Fair Dinkum
Posted: 24 September 2013 06:20 PM   [ Ignore ]
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What I thought was a uniquely Australian word, apparently may have a UK origin instead.

The word/s ‘Dinkum’ or ‘fair dinkum’ mean true or genuine, as in “are you fair dinkum?” = is that true?

However, recently I met an English professor who mentioned that this word comes from England and has something to do with a fair day’s pay for a fair day’s work.

Can anybody throw more light on this subject and supply material with references to either substantiate his claim or contradict it.

Thanks

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Posted: 25 September 2013 12:46 AM   [ Ignore ]   [ # 1 ]
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OED doesn’t shed any light on the etymology but its first citation is Australian:

B. adj.
Categories »

Honest, genuine, real; as adv., honestly. Phr. fair, square, or straight dinkum , fair and square, honest; as adv.phr., honestly, genuinely; interrog., really?, is that so? Also dinkum oil, the honest truth, true facts. Cf. dial. ‘fair dinkum! fair play’ (see quot. 1900).

1894 Bulletin (Sydney) 5 May 13/3 ‘And did yer stouch him back?’ ‘No.’.. ‘Fair dinkum?’ ‘Yes.’

The few google books citations I found dated from the end of the 19th century. I suspect its origins are in unwritten cant or dialect.  I think there’s a Lancashire phrase “dinky doo” meaning good - though the Urban Dictionary says it meant penis or poo in 2005/6. It made me wonder: how did Dinky Toys get their name?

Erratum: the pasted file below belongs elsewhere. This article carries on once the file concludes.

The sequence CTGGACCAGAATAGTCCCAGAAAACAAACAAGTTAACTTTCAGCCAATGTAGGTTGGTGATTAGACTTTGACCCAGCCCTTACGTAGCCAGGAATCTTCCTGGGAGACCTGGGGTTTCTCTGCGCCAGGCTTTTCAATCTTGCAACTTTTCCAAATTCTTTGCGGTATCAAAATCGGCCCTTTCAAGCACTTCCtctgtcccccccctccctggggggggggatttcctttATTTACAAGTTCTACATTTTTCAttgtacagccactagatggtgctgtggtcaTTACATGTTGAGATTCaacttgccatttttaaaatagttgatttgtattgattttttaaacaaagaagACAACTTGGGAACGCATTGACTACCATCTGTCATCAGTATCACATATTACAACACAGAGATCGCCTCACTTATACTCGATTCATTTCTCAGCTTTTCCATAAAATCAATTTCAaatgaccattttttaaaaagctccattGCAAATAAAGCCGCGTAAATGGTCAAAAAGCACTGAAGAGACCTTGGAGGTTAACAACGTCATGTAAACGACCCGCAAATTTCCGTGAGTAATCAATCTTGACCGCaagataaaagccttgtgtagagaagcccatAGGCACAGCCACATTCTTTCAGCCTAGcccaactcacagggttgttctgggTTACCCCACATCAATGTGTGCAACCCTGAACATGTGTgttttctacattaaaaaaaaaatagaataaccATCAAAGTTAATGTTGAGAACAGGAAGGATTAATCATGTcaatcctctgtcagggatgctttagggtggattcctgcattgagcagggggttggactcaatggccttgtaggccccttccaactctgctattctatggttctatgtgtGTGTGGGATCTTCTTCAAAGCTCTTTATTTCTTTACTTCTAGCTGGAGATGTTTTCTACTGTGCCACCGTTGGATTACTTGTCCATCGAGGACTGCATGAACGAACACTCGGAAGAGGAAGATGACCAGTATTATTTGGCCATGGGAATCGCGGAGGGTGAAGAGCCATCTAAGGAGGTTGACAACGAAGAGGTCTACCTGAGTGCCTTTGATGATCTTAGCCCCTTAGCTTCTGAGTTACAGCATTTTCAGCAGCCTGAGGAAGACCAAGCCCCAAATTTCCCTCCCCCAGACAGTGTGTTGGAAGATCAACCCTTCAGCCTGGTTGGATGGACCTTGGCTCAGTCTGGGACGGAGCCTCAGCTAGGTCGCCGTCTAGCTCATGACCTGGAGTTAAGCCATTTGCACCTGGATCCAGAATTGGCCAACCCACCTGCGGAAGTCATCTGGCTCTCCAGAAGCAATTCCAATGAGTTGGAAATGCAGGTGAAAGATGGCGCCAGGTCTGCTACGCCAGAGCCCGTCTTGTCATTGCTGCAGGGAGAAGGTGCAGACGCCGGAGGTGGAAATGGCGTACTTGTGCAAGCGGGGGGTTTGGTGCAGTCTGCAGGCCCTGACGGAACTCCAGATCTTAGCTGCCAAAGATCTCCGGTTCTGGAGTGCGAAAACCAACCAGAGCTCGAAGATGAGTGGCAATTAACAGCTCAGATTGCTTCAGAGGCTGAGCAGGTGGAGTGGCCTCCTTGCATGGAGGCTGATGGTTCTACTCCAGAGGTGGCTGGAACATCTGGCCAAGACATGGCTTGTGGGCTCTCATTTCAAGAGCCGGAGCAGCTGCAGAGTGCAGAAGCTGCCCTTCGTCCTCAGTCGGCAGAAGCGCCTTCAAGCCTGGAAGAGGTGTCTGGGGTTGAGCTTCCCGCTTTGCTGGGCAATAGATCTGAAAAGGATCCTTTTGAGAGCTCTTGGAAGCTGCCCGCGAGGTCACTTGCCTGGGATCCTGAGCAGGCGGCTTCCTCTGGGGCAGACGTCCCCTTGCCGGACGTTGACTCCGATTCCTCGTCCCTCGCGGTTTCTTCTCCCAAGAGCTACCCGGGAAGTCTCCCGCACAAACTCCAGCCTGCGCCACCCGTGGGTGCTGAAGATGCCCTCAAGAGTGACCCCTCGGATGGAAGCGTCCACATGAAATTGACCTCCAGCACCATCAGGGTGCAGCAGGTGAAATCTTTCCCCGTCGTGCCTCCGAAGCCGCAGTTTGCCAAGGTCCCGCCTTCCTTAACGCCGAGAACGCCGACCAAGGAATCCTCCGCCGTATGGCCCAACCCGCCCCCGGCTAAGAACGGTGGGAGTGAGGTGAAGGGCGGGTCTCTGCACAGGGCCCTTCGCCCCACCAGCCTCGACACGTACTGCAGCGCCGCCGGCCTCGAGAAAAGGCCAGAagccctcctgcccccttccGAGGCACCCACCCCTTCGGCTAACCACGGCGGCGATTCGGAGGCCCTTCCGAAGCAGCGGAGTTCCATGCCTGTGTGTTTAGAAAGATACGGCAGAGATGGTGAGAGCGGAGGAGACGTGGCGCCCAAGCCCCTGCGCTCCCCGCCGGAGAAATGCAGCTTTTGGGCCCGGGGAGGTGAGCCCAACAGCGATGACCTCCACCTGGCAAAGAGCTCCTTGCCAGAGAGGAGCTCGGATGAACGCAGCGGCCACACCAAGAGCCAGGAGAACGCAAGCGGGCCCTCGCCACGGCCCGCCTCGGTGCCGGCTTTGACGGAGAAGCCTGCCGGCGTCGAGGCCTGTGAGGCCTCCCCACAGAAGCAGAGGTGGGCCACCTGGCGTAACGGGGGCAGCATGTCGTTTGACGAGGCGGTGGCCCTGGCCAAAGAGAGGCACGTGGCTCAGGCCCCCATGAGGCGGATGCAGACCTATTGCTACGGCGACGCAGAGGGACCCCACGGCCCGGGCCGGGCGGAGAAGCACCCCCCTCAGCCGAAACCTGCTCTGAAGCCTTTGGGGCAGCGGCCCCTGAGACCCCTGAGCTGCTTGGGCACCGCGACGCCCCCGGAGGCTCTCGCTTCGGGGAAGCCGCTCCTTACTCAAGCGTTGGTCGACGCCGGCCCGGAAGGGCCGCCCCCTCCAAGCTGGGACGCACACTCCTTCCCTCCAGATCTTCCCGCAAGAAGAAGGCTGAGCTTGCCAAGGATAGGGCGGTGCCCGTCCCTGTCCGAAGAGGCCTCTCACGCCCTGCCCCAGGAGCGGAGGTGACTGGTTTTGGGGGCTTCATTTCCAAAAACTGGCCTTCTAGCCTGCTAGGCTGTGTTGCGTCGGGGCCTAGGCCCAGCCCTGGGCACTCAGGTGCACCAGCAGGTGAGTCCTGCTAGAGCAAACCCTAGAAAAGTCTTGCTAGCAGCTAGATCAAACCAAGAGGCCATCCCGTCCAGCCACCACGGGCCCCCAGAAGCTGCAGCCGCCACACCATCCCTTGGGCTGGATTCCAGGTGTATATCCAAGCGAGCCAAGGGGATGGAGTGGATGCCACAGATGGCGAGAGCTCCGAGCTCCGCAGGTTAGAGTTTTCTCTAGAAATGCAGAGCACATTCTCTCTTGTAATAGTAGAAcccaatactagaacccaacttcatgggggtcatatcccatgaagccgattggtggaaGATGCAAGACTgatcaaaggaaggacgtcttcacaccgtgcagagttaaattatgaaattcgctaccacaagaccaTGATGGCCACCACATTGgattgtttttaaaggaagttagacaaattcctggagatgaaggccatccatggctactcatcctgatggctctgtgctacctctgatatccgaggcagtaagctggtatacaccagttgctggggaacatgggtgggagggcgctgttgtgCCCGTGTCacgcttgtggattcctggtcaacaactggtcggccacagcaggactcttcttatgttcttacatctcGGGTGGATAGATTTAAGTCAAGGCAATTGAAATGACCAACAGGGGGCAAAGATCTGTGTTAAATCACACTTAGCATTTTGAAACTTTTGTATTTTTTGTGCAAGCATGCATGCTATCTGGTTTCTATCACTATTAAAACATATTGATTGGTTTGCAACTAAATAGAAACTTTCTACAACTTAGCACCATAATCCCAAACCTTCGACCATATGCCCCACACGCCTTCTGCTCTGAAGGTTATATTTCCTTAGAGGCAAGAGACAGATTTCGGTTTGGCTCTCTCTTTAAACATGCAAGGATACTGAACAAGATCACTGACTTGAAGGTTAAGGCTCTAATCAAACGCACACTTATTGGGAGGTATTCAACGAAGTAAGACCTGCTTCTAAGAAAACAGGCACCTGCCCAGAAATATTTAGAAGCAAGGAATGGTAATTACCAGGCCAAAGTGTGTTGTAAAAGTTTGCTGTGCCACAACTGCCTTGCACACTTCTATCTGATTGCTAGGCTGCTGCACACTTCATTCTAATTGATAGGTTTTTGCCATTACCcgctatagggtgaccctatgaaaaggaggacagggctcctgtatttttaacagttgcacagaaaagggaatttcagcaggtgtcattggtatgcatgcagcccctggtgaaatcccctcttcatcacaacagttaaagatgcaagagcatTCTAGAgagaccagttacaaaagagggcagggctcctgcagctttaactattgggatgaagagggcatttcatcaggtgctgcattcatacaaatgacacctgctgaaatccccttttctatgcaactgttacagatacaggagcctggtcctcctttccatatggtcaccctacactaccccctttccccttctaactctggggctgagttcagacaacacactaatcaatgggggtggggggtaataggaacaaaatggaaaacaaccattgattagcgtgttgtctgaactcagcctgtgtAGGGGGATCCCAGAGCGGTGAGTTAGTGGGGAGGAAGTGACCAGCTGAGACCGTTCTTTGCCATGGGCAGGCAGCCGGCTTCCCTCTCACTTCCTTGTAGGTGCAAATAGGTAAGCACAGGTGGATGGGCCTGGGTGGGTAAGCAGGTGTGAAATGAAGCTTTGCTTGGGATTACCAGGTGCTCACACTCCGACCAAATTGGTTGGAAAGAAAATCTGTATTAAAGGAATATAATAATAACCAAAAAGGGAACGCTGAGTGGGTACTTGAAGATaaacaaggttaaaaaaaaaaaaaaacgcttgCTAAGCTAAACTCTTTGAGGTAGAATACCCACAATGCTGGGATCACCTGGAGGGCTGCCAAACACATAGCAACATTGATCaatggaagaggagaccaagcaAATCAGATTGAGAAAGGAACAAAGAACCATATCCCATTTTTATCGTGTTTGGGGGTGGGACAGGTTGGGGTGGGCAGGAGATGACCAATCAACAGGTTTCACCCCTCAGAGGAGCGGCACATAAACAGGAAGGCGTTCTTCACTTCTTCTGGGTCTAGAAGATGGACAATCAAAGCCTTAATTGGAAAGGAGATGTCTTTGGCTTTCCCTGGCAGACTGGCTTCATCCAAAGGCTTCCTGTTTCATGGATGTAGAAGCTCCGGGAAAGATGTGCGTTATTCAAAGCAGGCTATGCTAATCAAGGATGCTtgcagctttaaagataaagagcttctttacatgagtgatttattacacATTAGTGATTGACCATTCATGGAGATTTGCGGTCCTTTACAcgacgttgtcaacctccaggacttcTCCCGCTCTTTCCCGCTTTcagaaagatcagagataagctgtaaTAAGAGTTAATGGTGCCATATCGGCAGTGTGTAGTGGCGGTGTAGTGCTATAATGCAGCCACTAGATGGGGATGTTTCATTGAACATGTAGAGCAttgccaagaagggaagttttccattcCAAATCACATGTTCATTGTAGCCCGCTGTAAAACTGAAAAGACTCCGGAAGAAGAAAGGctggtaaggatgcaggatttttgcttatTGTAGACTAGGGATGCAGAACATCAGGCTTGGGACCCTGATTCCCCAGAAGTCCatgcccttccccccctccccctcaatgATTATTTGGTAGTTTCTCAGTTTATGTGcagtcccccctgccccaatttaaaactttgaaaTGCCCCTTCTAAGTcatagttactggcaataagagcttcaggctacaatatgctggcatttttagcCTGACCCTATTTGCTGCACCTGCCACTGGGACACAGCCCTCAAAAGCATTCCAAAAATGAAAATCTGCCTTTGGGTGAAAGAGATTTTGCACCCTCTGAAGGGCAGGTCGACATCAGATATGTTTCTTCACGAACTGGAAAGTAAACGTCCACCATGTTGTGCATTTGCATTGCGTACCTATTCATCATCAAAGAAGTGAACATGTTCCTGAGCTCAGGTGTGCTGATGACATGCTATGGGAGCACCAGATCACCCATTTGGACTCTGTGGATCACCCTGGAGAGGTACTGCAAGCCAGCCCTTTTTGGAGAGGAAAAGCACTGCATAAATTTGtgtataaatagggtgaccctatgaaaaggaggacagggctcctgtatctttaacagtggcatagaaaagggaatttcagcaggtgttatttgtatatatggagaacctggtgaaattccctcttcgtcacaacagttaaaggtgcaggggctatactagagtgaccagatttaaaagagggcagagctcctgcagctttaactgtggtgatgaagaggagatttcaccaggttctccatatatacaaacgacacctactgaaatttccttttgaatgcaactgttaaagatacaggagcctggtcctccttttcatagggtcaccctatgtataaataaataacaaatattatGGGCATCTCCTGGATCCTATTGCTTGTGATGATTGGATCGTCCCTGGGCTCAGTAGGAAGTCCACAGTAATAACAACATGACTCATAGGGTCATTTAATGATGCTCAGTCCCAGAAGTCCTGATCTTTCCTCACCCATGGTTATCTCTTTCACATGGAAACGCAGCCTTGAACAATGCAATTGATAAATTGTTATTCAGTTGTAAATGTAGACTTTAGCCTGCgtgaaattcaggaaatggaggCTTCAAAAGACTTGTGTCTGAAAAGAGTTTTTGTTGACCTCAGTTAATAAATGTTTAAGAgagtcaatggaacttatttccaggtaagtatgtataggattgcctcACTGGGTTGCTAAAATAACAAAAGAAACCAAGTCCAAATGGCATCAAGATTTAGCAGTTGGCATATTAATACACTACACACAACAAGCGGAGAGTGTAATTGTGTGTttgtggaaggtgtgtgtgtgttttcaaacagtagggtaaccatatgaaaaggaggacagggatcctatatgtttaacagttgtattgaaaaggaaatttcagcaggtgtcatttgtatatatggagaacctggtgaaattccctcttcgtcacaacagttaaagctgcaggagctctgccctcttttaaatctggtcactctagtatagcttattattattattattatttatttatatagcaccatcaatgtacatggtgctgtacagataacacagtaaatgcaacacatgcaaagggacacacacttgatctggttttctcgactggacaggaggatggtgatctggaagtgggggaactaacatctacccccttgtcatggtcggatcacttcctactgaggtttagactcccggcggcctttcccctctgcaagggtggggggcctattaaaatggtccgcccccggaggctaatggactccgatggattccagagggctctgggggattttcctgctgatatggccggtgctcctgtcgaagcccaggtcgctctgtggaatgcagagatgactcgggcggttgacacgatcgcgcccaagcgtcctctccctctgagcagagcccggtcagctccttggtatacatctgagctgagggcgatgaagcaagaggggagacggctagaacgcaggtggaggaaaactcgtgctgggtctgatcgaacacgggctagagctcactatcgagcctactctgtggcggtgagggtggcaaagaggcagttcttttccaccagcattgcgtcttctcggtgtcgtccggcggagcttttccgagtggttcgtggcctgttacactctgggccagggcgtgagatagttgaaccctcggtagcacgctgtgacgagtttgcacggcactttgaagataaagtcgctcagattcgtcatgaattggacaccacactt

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Posted: 25 September 2013 02:33 AM   [ Ignore ]   [ # 2 ]
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Dinky, meaning ‘small’, has been around for a while.  Its involvement in a slang term for the penis is probably meant to be pejorative.  I would suspect that Dinky Toys were so named because they were small.

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Posted: 25 September 2013 03:33 AM   [ Ignore ]   [ # 3 ]
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"Dinky” means small but also extends to well formed or cute. I gather that US usage is different, in that dinky can mean shabby, or unimportant.
Etymonline cites a Scottish dialectal origin “dink” meaning well dressed and trim.  Not a big step to the meaning in “dinkum”

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Posted: 25 September 2013 03:53 AM   [ Ignore ]   [ # 4 ]
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The professor seems to be right about dinkum originating in England and being associated with hard work. But of course, the word and the expressions fair dinkum are now quintessentially Australian.

The OED notes that the 1900 English Dialect Dictionary records dinkum “hard work” as being in use in English dialect:

1900 Eng. Dial. Dict. II. 80/2 You have gotten to do your dinkum, soä you understand.

However the earliest citation is by Rolf Boldrewood, a pseudonym for English-born, Australian writer Thomas Alexander Browne:

1888 ‘R. Boldrewood’ Robbery under Arms v, It took us an hour’s hard dinkum to get near the peak.

Given that Browne emigrated to Australia when he was five years old, it’s a fair guess that he picked the word up in Australia and didn’t import it from England himself. But he does use it in the dialectal sense, so he’s not far removed from the source.

So it appears to have been an obscure English dialect word that emigrated to Australia, where it flourished.

The ultimate etymology is not known.

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Posted: 25 September 2013 06:19 AM   [ Ignore ]   [ # 5 ]